The FDA guidance provides recommendations for the use of bioburden reduction systems that use dry heat to support reuse of respirators
The US Food and Drug Administration (FDA) has issued guidance for the use of dry heat to support the reuse of certain particulate filtering facepiece respirators (FFRs) by a single user, to address the short-supply of respirators during the Covid-19 pandemic.
The guidance comes into effect immediately, and provides recommendations regarding the use of the devices that leverages dry heat for the reduction of bioburden or amount of micro-organisms present on certain respirators for reuse.
Bioburden reduction systems, which are not decontamination systems, help in achieving microbial reduction to a certain extent on a device.
In addition, the usage of the systems is allowed only with existing Centers for Disease Control and Prevention (CDC) recommendations for FFR reuse.
FDA Center for Devices and Radiological Health Surgical Sevices Division director Binita Ashar said: “There exists sufficient evidence demonstrating that there is a reduction of microbial load on certain respirators when exposed to certain dry heat parameters.
“Bioburden reduction systems can play an important role in the ongoing efforts to help address shortages of FFRs.
“Today’s guidance is another example of how FDA is working to address critical shortages in personal protective equipment and help protect health care personnel during the COVID-19 public health emergency.”
FDA said that its new policy would not prevent the use of certain bioburden reducing systems using dry heat to support the reuse of otherwise disposable FFRs compatible with dry heat bioburden reduction systems without marketing authorisation.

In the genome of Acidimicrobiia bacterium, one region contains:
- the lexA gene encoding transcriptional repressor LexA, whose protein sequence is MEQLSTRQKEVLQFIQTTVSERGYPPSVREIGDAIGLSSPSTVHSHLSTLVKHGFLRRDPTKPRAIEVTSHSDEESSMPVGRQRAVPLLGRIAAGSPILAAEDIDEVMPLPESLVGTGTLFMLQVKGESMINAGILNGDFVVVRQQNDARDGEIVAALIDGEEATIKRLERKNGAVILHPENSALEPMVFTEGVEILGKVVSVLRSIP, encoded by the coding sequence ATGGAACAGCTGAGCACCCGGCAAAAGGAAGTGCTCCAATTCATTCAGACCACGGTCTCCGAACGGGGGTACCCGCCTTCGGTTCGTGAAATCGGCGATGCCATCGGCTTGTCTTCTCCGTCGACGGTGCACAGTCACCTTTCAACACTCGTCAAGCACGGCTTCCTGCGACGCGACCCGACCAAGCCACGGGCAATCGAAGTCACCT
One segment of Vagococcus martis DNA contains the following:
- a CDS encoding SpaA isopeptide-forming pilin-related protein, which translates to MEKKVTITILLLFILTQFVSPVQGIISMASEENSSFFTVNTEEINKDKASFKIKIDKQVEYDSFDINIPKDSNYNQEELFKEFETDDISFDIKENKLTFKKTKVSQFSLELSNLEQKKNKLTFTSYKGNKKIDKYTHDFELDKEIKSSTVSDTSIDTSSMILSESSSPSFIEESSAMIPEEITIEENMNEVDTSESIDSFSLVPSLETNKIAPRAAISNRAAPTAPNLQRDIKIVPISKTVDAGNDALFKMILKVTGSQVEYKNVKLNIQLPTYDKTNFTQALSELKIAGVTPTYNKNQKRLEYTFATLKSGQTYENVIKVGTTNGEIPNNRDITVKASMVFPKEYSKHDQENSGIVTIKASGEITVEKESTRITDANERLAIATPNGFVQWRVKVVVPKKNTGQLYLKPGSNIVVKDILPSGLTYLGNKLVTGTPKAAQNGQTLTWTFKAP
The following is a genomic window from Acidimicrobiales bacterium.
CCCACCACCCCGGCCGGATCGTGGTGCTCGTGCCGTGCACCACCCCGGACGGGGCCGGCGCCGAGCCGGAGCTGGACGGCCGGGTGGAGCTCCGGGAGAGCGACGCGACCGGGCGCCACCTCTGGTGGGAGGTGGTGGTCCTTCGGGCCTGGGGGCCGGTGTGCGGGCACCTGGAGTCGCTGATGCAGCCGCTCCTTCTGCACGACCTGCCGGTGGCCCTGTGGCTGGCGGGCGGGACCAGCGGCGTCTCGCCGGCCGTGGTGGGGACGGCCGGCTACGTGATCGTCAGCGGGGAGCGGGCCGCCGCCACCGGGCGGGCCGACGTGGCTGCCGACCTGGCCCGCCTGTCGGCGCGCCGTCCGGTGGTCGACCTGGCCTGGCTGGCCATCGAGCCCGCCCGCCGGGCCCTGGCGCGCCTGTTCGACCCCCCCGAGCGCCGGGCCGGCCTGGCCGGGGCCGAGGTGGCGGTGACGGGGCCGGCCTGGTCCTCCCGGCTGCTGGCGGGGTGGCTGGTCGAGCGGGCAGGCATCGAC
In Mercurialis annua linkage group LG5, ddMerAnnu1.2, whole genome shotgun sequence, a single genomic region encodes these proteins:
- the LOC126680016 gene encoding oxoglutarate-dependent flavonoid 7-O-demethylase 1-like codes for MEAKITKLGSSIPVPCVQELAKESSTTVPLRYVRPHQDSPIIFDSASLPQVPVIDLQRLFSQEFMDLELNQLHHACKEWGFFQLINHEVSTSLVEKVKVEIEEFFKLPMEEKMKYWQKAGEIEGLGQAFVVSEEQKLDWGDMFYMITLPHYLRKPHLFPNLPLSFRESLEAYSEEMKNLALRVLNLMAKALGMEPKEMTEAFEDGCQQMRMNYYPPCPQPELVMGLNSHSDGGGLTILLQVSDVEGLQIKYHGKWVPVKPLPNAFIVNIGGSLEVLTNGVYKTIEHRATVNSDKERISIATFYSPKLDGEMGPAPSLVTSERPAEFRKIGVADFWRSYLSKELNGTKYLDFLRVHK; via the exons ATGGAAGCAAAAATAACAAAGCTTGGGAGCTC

FDA urges manufacturers to follow recommended system settings for bioburden reduction
The regulatory agency urges manufacturers to follow the recommended system settings for bioburden reduction, including temperature and time, and labelling, along with existing CDC recommendations for reuse.
The CDC recommendations for reuse include storing the respirator in breathable paper bag for at least five days before the reuse, and a limit of not more than five wears per respirator.
FDA said that the current guidance is the first policy on bioburden reduction systems for FFRs, and has not granted any EUAs for bioburden reduction systems that dry heat, till date.
The policy is applicable to bioburden reduction of FFRs that do not have exhalation valves, do not have a duck-bill design, and not contain antimicrobial or antiviral agents
Also, the policy is applicable to systems that has been FDA approved, or authorised under the FDA EUA for CDC’s NIOSH-approved FFRs, or authorised under FDA EUA for imported, non-NIOSH-approved FFRs, not manufactured in China.